While I was standing on the street with a group of youths, I saw part of a sniper’s rifle peeking out from the opening. The others saw it, too. They warned each other not to go out onto the road. I heard some youths who were hiding behind the wall of Saber Abu Hashhash’s home shout out to Muhammad to close the windows. Not one of the youths tried to cross the street for fear of this sniper.
Yet shortly after returning home, Muhammad Abu Hashhash went out of the house again and turned toward the group of youths who were hiding from the sniper in the alley. The moment he stepped outside, he was shot and fell. First aid teams that were in the camp carried him to an ambulance that was waiting on the main road, and from there he was taken to ‘Aliyah Government Hospital in Hebron, where he was pronounced dead.
Muhammad’s neighbor, ‘Ayad al-Hamuz, who was standing at his own doorway at the time, a few meters away from the youths who were hiding from the sniper, described these moments to B’Tselem field researcher Musa Abu Hashhash on 16 August 2016:
At one point, the neighbor Saber Abu Hashhash’s door opened, and I saw Muhammad come out quickly. He turned quickly, apparently to join the group of youths who were standing near me. At that moment, I saw him fall to the ground, face down. I heard something that sounded like a shot fired through a silencer, so I assumed he had been hit.
I ran over to him. He tried to get up but fell immediately. I tried to help him, to resuscitate him. It looked like he was badly hurt because he stopped moving and wasn’t breathing. Some first aid volunteers who were in the area put him on a stretcher and carried him to the main road. A few minutes later, I found out he had died.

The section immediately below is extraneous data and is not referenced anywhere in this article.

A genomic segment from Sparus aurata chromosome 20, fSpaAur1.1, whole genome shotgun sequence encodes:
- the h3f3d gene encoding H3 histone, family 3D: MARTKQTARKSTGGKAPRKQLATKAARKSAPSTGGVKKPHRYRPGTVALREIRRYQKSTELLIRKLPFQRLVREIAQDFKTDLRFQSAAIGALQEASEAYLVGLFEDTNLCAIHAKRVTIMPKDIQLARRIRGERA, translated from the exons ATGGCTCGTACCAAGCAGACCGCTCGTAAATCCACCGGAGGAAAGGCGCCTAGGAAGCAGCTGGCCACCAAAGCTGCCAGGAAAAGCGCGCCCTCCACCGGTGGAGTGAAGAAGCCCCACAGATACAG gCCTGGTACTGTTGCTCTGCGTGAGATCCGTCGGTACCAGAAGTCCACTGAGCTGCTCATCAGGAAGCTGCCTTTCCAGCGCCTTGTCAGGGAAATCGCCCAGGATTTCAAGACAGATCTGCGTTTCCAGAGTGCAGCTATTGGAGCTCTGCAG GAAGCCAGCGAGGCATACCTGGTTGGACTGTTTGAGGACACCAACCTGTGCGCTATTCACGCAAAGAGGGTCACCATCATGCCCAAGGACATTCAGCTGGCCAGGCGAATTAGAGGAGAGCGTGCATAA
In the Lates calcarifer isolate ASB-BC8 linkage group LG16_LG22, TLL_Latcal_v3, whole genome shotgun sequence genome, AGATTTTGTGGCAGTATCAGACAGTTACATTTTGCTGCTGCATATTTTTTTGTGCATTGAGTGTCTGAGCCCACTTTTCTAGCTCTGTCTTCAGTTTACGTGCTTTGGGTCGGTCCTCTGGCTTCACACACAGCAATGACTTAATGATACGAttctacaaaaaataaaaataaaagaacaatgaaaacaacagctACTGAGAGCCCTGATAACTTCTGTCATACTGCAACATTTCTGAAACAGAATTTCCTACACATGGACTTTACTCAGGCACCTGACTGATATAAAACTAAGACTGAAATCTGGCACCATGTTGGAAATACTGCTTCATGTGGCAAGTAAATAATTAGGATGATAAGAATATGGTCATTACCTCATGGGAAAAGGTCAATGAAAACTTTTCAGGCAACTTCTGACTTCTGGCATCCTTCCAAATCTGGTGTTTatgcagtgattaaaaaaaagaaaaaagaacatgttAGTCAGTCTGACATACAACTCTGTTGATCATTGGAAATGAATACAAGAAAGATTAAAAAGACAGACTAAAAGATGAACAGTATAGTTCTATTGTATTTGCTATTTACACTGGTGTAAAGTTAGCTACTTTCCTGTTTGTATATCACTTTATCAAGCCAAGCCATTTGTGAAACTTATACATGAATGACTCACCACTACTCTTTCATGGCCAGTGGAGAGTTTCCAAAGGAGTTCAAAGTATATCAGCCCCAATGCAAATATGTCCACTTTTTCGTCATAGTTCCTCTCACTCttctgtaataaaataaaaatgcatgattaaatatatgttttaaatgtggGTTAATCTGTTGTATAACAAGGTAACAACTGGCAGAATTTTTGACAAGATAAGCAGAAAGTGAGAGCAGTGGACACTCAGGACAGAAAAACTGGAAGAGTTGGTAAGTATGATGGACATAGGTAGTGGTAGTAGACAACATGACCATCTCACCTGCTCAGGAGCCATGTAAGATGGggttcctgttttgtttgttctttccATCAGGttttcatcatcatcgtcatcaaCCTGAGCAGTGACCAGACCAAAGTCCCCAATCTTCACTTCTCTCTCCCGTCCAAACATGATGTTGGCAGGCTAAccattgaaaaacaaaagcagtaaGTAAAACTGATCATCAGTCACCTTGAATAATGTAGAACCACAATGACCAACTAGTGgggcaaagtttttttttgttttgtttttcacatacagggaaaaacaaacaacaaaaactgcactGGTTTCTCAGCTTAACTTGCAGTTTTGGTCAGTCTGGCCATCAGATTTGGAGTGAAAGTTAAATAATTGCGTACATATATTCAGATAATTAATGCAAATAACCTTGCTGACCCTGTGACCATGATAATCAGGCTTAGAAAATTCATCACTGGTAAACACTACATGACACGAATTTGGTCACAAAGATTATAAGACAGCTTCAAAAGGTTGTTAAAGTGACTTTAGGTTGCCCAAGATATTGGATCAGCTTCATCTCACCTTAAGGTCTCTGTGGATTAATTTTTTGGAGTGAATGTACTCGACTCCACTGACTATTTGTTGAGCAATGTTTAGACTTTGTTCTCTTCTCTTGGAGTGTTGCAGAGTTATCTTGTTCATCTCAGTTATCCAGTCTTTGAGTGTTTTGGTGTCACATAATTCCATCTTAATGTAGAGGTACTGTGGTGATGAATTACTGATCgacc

I don’t know what made the sniper shoot the guy. It was quiet when he was hit, and for ten minutes before that. While I was standing in my doorway, I didn’t see any of the guys near me throw stones at Bajes al-Hamuz’ house, where the soldiers were. None of them even tried to cross the street because of the sniper.
B’Tselem’s investigation found that Abu Hashhash was killed by 0.22-inch bullets (also known as Two-Two or Ruger bullets) when stepping out of his home, despite the fact that he posed no danger to the soldiers in the camp. These bullets are a type of live ammunition that is less powerful than ordinary live bullets, but can still be lethal or cause severe injury.
Officially, the open fire regulations for Two-Two bullets are restrictive and limit soldiers’ use of this ammunition to cases of mortal danger, like with live fire. However, over the last two years, soldiers have repeatedly used these bullets as a crowd control measure, even when their lives were in no danger whatsoever. Five Palestinians have been killed and hundreds wounded since March 2015 as a result of this policy.
In this ongoing state of affairs, it seems that the official regulations are chiefly meant to create a show of legality rather than to prevent harm to individuals who do not pose mortal danger. Even when these regulations are openly violated, with lethal results, the military law enforcement system takes no measures against those responsible for the illegal use of fire and the policy continues unabated. Those responsible are command level officers, as well as senior legal officers, who sanction this reality through their inaction.